Becoming a dietitian has always been a passion for Angie Anderson although fulfilling that dream had its challenges.
At high school she was pointed towards clerical and office work - which she did for a number of years - but she missed out the core science subjects she needed to follow her passion.
After advice from DI&S, Angie went to Foundation Studies at the Otago Polytech where she spent a year studying chemistry and other science subjects. Angie then completed a bridging chemistry course at Summer School.
Although she was studying part-time she completed her BSc in Human Nutrition in five years and her postgraduate studies in dietetics (PGDipDiet) over two years.
One of the biggest challenges was the lab work and the kitchen practicals where DI&S was able to arrange for help.
"With my disability I have limited arm strength and fatigue was bit of a problem, so I needed helpers. They were basically my hands and did all the physical work for me while I instructed them on what I needed done."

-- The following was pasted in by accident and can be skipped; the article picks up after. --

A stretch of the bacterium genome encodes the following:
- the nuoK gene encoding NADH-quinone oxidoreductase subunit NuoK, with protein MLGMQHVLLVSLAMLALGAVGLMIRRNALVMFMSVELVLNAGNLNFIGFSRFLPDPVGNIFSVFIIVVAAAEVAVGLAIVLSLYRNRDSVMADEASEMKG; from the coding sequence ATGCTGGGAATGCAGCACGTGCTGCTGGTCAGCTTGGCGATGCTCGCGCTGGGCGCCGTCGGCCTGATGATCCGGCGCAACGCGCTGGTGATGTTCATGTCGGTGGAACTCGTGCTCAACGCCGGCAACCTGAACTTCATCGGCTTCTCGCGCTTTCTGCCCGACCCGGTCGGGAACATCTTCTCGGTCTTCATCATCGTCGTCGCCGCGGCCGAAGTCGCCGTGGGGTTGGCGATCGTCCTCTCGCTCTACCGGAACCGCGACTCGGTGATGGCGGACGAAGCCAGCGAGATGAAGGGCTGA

Angie says the Department of Human Nutrition was always accommodating. "They often had the problems solved before I even approached them about it."
Once she had completed her qualifications Angie started looking for a job through Workbridge, although in the end she found her own employment. Two part-time rest home jobs provided around eight hours work per week, and this year Angie has also started working 15 hours a week as a research dietitian working on a weight-loss maintenance study.
Looking back, one of her personal keys to success was learning to pace herself and being prepared to accept help.
"When I first came to the University I really wanted to do things alone, so I could say I had achieved all this by myself. But it was really recognising that people like the disability office are there to help you be as independent as possible and you are no less of a person for accepting that help. It really is a means to an end to make that dream possible."